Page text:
In Septemeber 2008, I traveled 6000 miles to Haiti's Kenscoff mountains. My mission: to care for some of the orphaned and abandoned, the sick, malnourished and premature infants of this beautiful but beleagured Caribbean nation.

Thursday, 26 January 2012

Little Did I Know.......

Last night, my heart was aching for the baby girl I had lost. I was reflecting. Knowing that the signs of protein-energy malnutrition were so subtle in this infant that no-one, picked up on them, no-one, I still wished I'd listened to my gut. I remembered thinking Wideline's cheeks were full, the day I'd met her. They didn't look puffy, and as the days passed, she seemed to fill out. Looking back, I think her little body was slowly, very slowly filling up with fluid. We all thought she looked better. She seemed to be doing better too. There were subtle signs in her blood work, though  that might have alerted me to the fact that Wideline had an intestinal infection  she wasn't recovering from. This is hindsight, of course, because I didn't know the signs, or what they pointed to, but that doesn't hold back the wave of regret.

Regret is only productive, if it is felt by someone with a capacity to learn, and I am a learner. I think that is why my heart longed for another baby - not one to fill the hole Wideline had left. No, I was waiting for another baby, who might benefit from the things I wish I had known last week. Little did I know, that baby was already with me...........

Malozie is a month and a half old. She arrived yesterday amidst the chaos that surrounded Wideline's final hours. I only had a chance to glance at her.

The NICU was quiet. this morning. My attention was on our new baby. 'She's a little bit pale,' I commented. 'Scrawny too.'
'Her Mother has mental health problems, Susan. And her father is deaf. She didn't get very good care. She has been spoon fed porridge.....She is awful demanding,' Mme Bernard, told me, raising her eyes just slightly. 'I don't think she has been mothered. I think that's what she needs, to be mothered.' As she said this, the head Haitian nurse took the baby's tiny hand in hers. It was a gesture of loving affection. I was able to appreciate it only for a moment.

'No!' I exclaimed.
Mme Bernard registered the problem, the instant I did.'She's a little puffy.'
'No! I can't to this again!' I knew the chances of a 6 week old baby beating protein-energy malnutrition were slim. Too slim.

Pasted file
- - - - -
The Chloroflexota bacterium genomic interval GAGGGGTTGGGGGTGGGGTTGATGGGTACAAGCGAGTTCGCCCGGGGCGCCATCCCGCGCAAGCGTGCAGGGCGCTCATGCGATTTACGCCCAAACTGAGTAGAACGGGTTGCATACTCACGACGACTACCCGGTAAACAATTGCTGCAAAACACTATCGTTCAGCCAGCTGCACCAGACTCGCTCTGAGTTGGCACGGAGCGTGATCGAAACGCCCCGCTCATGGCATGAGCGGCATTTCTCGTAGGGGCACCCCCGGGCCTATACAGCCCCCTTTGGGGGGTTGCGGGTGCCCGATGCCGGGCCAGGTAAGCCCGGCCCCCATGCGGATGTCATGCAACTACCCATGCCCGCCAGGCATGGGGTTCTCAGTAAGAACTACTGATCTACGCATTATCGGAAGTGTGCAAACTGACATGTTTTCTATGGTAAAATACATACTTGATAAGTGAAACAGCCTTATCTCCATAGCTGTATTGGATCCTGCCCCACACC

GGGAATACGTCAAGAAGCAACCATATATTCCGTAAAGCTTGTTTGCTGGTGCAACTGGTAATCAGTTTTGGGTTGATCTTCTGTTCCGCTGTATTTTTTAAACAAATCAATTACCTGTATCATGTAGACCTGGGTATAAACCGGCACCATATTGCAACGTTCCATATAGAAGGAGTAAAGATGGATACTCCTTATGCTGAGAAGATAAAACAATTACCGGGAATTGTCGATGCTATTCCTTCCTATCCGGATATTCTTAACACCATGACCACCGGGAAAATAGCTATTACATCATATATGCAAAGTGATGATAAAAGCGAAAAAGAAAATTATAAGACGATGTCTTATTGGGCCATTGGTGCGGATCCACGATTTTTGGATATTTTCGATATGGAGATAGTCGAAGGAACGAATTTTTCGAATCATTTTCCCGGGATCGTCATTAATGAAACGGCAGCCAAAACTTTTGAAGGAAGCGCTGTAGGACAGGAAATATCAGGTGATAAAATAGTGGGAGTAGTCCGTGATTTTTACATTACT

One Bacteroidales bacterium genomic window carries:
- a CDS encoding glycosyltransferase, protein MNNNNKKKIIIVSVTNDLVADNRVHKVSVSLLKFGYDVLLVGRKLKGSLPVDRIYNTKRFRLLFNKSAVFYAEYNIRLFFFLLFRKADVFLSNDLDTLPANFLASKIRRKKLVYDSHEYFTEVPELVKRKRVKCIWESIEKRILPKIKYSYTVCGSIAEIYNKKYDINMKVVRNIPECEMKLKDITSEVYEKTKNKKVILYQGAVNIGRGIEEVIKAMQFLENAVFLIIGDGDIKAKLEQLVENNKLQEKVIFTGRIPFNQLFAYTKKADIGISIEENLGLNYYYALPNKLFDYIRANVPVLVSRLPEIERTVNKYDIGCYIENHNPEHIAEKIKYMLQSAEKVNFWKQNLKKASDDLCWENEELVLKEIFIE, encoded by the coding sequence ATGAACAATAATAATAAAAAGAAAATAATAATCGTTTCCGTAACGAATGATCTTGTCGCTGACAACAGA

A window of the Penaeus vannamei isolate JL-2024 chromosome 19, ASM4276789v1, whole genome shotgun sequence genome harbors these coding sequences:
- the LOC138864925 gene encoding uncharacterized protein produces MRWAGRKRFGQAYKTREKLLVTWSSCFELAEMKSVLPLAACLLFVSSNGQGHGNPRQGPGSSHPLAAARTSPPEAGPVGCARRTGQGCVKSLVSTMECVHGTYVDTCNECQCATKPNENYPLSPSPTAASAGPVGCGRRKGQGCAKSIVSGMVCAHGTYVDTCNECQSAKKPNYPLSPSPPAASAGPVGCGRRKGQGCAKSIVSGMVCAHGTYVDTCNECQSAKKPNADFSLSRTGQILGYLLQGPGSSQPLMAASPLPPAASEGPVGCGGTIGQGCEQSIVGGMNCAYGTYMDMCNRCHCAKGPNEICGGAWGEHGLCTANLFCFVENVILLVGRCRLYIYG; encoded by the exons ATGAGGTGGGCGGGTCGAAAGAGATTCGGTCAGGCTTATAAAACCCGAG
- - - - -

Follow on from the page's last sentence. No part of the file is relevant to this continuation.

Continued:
Mme, Bernard nodded patiently. 'Susan, you don't have a choice.'

Malozie's hands and arms look pudgy in this shot, but notice her legs are shiny,  as result of a fluid build-up under her  skin. She is not a chubby healthy baby. She is suffering from Protein-energy malnutrition. This is a life-threatening condition and a nutritional emergency.
There are a few things I wish I had known to do for Wideline. Now I am doing them for Malozie. She is getting the right medications and the right vitamins and minerals. The right tests and investigations are being performed. The right observations are being made.

On the grand scale of things, her chances of survival are extremely poor. Based on our recent experience though,  there is reason to be hopeful. Maozi is the 4th very young infant (3 months old and younger) that we have admitted to GLA in the past year with protein-energy malnutrition. Two of the babies before her survived. One died. It is my prayer, that I will be able to count sweet Malozie among the babies that lived.

This tiny girl is very uncomfortable today from the  pressure of the fluid that has built up under her skin. I have spent lots of time holding her and rocking her. This is the only thing that soothes Malozie. I was glad to be able to cradle her in my arms. As glad as I am to have her under my gaze and under my wing.

 Malozie is my reason to press on.

1 comment:

Katie said...

He won't waste Wideline's suffering. I promise He won't waste it. I know God is merciful, and that His timing is perfect. Without pretending I have any idea about God's workings...He won't waste what Wideline went through. He won't waste your broken heart. That sinking feeling. The urge to fight harder still.

Snuggle sweet Malouzi for me. Put her head on your chest and let her try to put your heart back together. I believe in a big God. You are incredible.